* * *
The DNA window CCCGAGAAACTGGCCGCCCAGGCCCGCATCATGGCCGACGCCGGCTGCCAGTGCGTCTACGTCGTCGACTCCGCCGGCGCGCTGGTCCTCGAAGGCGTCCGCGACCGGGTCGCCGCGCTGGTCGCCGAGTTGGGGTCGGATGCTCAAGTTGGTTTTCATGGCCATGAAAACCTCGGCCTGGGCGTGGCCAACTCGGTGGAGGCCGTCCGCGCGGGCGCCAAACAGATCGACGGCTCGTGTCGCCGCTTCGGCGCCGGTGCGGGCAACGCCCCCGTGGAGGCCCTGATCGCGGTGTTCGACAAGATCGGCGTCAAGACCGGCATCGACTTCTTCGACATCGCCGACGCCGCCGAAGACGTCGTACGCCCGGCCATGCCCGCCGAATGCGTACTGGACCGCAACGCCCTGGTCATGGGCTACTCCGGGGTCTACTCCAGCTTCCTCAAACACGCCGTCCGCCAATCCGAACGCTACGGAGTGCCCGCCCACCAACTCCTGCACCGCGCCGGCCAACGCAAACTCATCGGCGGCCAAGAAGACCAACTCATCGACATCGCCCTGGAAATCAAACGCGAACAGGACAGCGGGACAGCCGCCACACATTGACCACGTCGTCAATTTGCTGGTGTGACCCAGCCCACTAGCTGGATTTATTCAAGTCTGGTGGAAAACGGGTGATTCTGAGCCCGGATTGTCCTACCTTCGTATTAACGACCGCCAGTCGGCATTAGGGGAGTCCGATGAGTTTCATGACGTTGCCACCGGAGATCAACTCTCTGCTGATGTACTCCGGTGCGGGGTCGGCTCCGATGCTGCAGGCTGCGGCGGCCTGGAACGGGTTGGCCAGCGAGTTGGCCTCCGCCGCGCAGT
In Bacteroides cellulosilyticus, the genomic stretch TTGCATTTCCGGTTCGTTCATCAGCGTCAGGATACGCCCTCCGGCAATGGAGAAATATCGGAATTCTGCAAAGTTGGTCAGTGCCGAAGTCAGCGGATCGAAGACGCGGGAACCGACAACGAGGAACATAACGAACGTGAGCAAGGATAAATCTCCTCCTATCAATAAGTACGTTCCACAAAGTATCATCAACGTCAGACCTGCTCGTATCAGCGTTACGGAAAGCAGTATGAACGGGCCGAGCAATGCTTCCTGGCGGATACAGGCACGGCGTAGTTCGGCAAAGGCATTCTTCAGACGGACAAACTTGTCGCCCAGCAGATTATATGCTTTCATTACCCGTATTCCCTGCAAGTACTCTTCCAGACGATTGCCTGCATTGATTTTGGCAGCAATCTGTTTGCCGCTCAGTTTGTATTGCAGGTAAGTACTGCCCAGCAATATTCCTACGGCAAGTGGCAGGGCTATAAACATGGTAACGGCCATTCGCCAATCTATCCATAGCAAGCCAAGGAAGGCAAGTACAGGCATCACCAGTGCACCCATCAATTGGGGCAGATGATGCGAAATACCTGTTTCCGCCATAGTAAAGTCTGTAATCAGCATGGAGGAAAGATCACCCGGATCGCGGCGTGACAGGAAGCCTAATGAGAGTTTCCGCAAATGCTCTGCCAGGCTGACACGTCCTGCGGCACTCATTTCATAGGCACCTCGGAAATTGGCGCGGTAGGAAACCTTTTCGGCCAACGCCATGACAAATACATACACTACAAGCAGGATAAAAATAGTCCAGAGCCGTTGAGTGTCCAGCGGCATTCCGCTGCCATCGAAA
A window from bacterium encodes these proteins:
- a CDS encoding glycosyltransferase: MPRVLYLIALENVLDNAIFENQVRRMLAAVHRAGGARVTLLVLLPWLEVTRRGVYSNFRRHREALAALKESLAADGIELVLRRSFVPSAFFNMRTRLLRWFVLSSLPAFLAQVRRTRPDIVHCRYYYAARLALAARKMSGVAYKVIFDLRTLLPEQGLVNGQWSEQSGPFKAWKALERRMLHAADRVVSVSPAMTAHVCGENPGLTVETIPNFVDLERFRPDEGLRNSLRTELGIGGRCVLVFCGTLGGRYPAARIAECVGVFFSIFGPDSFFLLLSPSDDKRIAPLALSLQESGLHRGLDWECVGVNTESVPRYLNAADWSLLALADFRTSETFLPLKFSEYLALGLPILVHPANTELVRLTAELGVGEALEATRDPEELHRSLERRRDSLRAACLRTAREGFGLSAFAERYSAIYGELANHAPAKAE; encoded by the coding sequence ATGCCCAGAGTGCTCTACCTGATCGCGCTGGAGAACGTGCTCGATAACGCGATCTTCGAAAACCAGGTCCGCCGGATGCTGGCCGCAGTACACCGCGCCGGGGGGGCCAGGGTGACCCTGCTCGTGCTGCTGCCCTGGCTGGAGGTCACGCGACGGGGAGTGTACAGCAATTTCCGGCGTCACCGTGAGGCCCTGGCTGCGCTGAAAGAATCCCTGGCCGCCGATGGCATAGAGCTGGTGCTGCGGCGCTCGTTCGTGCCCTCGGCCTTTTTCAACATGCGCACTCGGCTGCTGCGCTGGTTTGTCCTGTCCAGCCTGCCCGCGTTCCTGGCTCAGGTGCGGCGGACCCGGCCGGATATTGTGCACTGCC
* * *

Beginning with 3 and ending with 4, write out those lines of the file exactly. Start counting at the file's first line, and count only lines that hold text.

A window from bacterium encodes these proteins:
- a CDS encoding glycosyltransferase: MPRVLYLIALENVLDNAIFENQVRRMLAAVHRAGGARVTLLVLLPWLEVTRRGVYSNFRRHREALAALKESLAADGIELVLRRSFVPSAFFNMRTRLLRWFVLSSLPAFLAQVRRTRPDIVHCRYYYAARLALAARKMSGVAYKVIFDLRTLLPEQGLVNGQWSEQSGPFKAWKALERRMLHAADRVVSVSPAMTAHVCGENPGLTVETIPNFVDLERFRPDEGLRNSLRTELGIGGRCVLVFCGTLGGRYPAARIAECVGVFFSIFGPDSFFLLLSPSDDKRIAPLALSLQESGLHRGLDWECVGVNTESVPRYLNAADWSLLALADFRTSETFLPLKFSEYLALGLPILVHPANTELVRLTAELGVGEALEATRDPEELHRSLERRRDSLRAACLRTAREGFGLSAFAERYSAIYGELANHAPAKAE; encoded by the coding sequence ATGCCCAGAGTGCTCTACCTGATCGCGCTGGAGAACGTGCTCGATAACGCGATCTTCGAAAACCAGGTCCGCCGGATGCTGGCCGCAGTACACCGCGCCGGGGGGGCCAGGGTGACCCTGCTCGTGCTGCTGCCCTGGCTGGAGGTCACGCGACGGGGAGTGTACAGCAATTTCCGGCGTCACCGTGAGGCCCTGGCTGCGCTGAAAGAATCCCTGGCCGCCGATGGCATAGAGCTGGTGCTGCGGCGCTCGTTCGTGCCCTCGGCCTTTTTCAACATGCGCACTCGGCTGCTGCGCTGGTTTGTCCTGTCCAGCCTGCCCGCGTTCCTGGCTCAGGTGCGGCGGACCCGGCCGGATATTGTGCACTGCC